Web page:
- mtj_3d.m (computes TMR of F/I/F MTJs modeled using mixed real space and k-space tight-binding model of 3D junctions
Quantum transport in graphene nanostructures via NEGF
Self.m, (code to compute the conductance of a finite graphene nanoribbon attached to two semi-infinite graphene electrodes)
MATLAB functions
- matrix_exp.m (Exponential, or any other function with small changed in the code, of a Hermitian matrix)
- visual_graphene_H.m (For a given tight-binding Hamiltonian on the honeycomb lattice, function plots position of carbon atoms and draws blue lines to represent hoppings between them; red circles to represent on-site potential between them; and cyan lines to represent the periodic boundary conditions; it can be used to test if the tight-binding Hamiltonian of graphene is set correctly); This function calls another three function which should be placed in the same directory (or in the path): atomCoord.m, atomPosition.m, and constrainView.m
- self_energy.m (Self-energy of the semi-infinite ideal metallic lead modeled on the square tight-binding lattice - the code shows how to convert analytical formulas of the lead surface Green function into a working program)
- transmission.m (Transmission function for 1D tight-binding chain with spin-dependent terms)
Quantum transport simulations using KWANT package
Tutorials
- VIDEO: Introduction to KWANT
- Learning KWANT through examples
- Interactive tutorials using Jupyter Notebooks
- Discretization of continuous Hamiltonians
- Conductance of graphene nanoribbons
- Conductance of topological insulators built from graphene nanoribbons
- Spin Hall effect in four terminal devices
- Topological Hall effect in four terminal devices
Manuals
Band structure calculations for tight-binding models using PythTB package
Density functional theory with GPAW package
How to run GPAW on ulam
GPAW has been installed on ulam with the OS installed python 2.6.
- in order to use the serial version of GPAW type:
python your_gpaw_program.py
- in order to use the parallel version of gpaw use the following syntax (replace 8 with the number of cores you want to use):
mpirun -np 8 gpaw-python_openmpi your_gpaw_program.py
Getting started with GPAW
- VIDEO Tutorial: Electronic structure calculations with GPAW
- VIDEO Tutorial: Overview of GPAW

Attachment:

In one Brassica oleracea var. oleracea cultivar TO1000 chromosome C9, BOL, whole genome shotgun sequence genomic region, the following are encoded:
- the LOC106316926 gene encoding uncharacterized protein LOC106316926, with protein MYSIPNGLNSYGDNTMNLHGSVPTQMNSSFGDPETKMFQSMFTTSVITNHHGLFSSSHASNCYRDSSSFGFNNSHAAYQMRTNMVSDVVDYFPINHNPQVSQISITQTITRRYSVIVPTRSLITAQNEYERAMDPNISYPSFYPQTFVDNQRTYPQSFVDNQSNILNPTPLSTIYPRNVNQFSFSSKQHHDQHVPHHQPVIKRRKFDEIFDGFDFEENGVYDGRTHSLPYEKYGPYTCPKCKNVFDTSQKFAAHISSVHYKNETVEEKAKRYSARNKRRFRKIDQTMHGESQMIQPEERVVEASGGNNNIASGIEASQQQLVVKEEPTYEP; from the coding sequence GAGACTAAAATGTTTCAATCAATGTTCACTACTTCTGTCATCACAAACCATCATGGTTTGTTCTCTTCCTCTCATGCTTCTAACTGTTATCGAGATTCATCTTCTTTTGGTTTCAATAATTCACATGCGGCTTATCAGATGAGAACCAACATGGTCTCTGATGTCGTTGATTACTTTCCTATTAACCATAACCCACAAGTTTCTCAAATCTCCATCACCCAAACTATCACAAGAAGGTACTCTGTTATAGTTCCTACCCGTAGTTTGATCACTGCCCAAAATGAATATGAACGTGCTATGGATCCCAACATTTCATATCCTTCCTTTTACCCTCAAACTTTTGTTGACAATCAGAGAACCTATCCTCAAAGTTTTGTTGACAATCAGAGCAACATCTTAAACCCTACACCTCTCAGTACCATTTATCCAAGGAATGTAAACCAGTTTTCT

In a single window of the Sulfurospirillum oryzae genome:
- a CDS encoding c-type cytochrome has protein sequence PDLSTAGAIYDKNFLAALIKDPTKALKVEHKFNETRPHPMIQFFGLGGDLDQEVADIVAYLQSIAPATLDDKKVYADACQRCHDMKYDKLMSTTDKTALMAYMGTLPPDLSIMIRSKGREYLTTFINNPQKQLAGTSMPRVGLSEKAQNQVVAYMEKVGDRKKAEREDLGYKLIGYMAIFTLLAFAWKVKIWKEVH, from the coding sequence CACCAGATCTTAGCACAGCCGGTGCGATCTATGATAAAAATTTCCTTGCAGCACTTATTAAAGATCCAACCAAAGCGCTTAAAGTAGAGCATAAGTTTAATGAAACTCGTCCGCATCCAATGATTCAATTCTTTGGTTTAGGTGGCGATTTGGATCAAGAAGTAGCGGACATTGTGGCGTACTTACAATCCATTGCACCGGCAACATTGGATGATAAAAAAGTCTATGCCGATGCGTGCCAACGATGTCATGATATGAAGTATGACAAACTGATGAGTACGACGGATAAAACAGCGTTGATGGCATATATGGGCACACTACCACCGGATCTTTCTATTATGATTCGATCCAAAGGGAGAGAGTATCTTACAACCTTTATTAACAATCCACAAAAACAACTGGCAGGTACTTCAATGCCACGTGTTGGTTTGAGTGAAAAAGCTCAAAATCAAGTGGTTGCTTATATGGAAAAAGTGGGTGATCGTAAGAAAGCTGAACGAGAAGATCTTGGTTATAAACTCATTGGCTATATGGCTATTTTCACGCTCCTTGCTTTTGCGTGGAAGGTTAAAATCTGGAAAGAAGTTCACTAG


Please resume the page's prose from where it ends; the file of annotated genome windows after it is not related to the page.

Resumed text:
- VIDEO Tutorial: CO molecule
- Plotting CO wavefunction
- relax.py used in VIDEO Tutorial:
from ase import Atoms from ase.io import write from ase.optimize import QuasiNewton from gpaw import GPAW d = 1.10 # Starting guess for the bond length atoms = Atoms('CO', positions=((0, 0, 0), (0, 0, d)), pbc=False) atoms.center(vacuum=4.0) write('CO.cif', atoms) calc = GPAW(h=0.20, xc='PBE', txt='CO_relax.txt') atoms.set_calculator(calc) relax = QuasiNewton(atoms, trajectory='CO.traj', logfile='qn.log') relax.run(fmax=0.05)
- ASE tutorials
- Basics of GPAW calculations
- Band structure of Ni plotted in three steps
- Lattice constant, DOS, and band structure of Si
- STM simulations
GPAW Exercises Related to Midterm Project
- Band structure of bulk graphene
- Subband structure of graphene nanoribbons
- Subband structure of carbon nanotubes
References
- Electronic structure calculations with GPAW: a real-space implementation of the projector augmented-wave method, J. Phys.: Condens. Matter 22, 253202 (2010). [PDF]
- Parameters selection in GPAW scripts
- LCAO basis set in GPAW
- Parameters selection in ASE to define atomic coordinates
- Density of States in GPAW
- About k-point sampling
First-principles quantum transport calculations using NEGF+DFT within GPAW package
Theory Background
- Crash course on NEGF+DFT codes
- NEGF+DFT within GPAW - see also J. Chen, K. S. Thygesen, and K. W. Jacobsen, Ab initio nonequilibrium quantum transport and forces with the real-space projector augmented wave method, Phys. Rev. B 85, 155140 (2012). [PDF]
- M. Strange, I. S. Kristensen, K. S. Thygesen, and K. W. Jacobsen, Benchmark density functional theory calculations for nanoscale conductance, J. Chem. Phys. 128, 114714 (2008). [PDF]
- D. A. Areshkin and B. K. Nikolić, Electron density and transport in top-gated graphene nanoribbon devices: First-principles Green function algorithms for systems containing a large number of atoms, Phys. Rev. B 81, 155450 (2010). [PDF]